- 36a [Omega-shaped curve in a river] OXBOW. 62a [36-Across, e.g.] BEND. Unusual cross-reference, that.
- 48a [Member of the underground economy?] MINER. Kind of cute.
- 37d [Gen __ ] XER.
Here’s a track for the Gen Xers:
Chandi Deitmer’s New Yorker Crossword – Matthew’s review
Our themers are phrases beginning with common literary or film genres. I like it:
- 17a [Artificial intelligence gone rogue or a time-travel snafu, e.g.] SCI FI CONVENTION
- 20a [Flagon of ale at a goblin’s tavern, e.g.] FANTASY DRAFT
- 35a [Searching for clues and interviewing suspects, e.g.] MYSTERY MEAT
- 52a [Wedding of a cowboy and a saloon girl, e.g.] WESTERN UNION
- 56a [“I’ve never felt this way before” or “You complete me,” e.g.] ROMANCE LANGUAGE
Fun, in-the-language phrases. MYSTERY MEAT doesn’t land quite as solidly as the rest for me; I suppose “searching for clues” and “interviewing suspects” are the metaphorical “meat” of a mystery plot.
- 26a [“____ or Leave It” (political podcast hosted by a former Obama speechwriter] LOVETT. I don’t listen to either, but I more often hear about Jon Lovett’s other political podcast, Pod Save America.
- 61a [Lit] TURNT. I’m surprised we don’t see this more often. The letters are common, and it’s been around a minute.
- 64a [Parts of some Hulk Hogan costumes] BOAS. This took me a moment — I’m both not a wrestling fan and a little young for Hogan’s heydey. But with some crossings, the image snapped right in my brain.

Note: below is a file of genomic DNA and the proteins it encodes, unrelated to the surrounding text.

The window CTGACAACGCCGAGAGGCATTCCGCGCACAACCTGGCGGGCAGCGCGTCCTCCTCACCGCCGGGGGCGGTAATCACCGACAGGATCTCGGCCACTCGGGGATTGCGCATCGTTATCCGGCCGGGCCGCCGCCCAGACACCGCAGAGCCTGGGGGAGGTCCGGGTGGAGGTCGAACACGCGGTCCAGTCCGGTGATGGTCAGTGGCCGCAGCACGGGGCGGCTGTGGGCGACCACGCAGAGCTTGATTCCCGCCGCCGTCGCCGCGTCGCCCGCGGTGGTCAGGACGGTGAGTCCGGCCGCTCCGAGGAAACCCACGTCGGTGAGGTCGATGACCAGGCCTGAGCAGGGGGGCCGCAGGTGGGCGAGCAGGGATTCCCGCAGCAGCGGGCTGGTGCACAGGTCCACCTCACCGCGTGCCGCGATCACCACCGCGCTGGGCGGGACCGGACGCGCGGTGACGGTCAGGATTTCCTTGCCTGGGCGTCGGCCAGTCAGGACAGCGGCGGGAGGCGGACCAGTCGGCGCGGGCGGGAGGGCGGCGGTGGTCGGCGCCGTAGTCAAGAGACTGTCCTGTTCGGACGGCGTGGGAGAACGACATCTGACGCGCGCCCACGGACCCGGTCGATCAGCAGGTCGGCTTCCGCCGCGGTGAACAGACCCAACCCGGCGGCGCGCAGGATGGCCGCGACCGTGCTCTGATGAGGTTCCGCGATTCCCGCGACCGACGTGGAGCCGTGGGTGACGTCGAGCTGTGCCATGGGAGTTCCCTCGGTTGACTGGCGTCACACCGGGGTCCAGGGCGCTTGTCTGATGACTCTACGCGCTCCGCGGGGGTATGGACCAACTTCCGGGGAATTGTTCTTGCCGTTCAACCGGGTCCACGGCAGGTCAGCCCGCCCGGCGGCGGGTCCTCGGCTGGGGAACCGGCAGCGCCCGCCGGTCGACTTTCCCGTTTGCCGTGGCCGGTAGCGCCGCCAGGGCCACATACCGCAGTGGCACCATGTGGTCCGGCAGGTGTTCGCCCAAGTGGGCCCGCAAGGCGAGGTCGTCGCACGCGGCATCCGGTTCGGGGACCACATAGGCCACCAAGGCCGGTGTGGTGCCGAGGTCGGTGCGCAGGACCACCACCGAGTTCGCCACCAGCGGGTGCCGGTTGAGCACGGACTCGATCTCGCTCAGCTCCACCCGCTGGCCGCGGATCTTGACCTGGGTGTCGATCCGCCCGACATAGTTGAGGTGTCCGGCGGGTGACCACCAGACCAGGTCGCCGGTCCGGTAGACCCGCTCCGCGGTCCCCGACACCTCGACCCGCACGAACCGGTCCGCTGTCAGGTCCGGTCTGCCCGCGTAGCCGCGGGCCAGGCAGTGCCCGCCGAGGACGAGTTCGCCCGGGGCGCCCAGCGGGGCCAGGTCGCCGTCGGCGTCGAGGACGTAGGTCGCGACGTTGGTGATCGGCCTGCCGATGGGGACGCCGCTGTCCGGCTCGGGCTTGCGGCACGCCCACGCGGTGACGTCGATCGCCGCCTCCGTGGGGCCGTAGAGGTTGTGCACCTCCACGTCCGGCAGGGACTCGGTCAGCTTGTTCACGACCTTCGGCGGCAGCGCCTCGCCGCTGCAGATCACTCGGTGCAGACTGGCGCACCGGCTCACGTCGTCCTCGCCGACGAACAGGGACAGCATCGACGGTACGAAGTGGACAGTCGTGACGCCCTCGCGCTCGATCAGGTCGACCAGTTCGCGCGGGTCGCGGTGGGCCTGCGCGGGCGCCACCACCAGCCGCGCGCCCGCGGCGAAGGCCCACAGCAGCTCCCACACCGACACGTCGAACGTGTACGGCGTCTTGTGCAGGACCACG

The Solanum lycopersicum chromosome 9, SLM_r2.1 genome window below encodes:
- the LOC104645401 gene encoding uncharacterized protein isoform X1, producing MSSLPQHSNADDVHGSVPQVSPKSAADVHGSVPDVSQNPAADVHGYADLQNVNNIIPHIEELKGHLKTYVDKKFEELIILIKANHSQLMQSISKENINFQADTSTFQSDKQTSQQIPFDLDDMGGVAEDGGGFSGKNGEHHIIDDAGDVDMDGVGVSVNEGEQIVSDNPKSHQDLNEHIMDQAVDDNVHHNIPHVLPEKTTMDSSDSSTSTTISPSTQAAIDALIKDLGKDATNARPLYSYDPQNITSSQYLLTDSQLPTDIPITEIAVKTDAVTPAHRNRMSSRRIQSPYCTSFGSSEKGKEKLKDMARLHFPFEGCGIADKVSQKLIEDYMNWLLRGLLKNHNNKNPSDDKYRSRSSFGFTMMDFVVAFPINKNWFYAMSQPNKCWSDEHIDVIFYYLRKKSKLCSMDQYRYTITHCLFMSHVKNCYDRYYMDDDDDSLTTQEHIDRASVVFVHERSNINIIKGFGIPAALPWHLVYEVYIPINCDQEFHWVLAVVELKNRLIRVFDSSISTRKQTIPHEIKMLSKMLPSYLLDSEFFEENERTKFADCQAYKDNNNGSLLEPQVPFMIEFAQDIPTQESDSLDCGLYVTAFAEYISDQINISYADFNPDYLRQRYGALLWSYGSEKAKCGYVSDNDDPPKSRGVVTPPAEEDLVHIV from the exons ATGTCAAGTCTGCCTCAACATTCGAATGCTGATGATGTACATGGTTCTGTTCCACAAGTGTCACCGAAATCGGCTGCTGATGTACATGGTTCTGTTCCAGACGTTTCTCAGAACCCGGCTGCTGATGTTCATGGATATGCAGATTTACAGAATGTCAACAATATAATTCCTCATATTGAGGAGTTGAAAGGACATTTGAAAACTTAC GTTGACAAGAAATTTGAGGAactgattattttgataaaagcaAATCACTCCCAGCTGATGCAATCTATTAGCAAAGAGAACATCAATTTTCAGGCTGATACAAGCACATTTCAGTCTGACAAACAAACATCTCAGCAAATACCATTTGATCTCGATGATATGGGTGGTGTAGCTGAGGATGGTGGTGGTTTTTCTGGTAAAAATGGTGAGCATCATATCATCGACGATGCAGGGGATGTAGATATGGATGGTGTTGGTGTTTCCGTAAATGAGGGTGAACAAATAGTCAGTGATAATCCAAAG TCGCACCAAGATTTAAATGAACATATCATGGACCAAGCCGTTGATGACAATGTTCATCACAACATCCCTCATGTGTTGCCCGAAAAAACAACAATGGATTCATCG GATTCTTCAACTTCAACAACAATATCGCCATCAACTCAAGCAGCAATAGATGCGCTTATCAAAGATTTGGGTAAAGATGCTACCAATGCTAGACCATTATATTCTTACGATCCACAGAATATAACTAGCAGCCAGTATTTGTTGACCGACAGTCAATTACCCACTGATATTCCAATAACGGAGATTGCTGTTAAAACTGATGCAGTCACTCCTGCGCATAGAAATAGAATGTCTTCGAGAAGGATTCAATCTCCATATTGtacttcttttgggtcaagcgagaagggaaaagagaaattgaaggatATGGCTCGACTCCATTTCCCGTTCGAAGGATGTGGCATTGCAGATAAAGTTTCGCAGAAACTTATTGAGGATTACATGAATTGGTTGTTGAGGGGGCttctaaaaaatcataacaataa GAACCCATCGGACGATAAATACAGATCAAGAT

- 8d [Some transports for wadi tours, for short] ATVS. This made me smile, because 10-15 years ago, I learned the word WADI, a usually-dry channel (except in rainy season), from crossword puzzles.
- 21d [Starts to live, laugh, and love] ELS. Oh, the challenge for a constructor, to pick between a golf name and a quasi-cryptic clue.
- 33d [Magazine that gave each member of One Direction his own cover, in 2012] TEEN VOGUE. Teen Vogue no longer publishes print edition, but they have increased political and social commentary, recognizing that young people also grapple with these issues, and I applaud them for it.
- 44d [Sea colloquially called “the Ditch” by Kiwis and Aussies] TASMAN. Today I learned!
Bruce Haight’s USA Today crossword, “Start with a Bang”–Darby’s review
Editors: Kelsey Dixon & Amanda Rafkin
Theme: Each theme answer starts with a synonym for BANG.
- 16a [“Fluffy makeup applicator”] POWDER PUFF
- 36a [“Instagram video that, aptly, plays forward and backward”] BOOMERANG
- 61a [“Hard stick used for building material”] BAMBOO POLE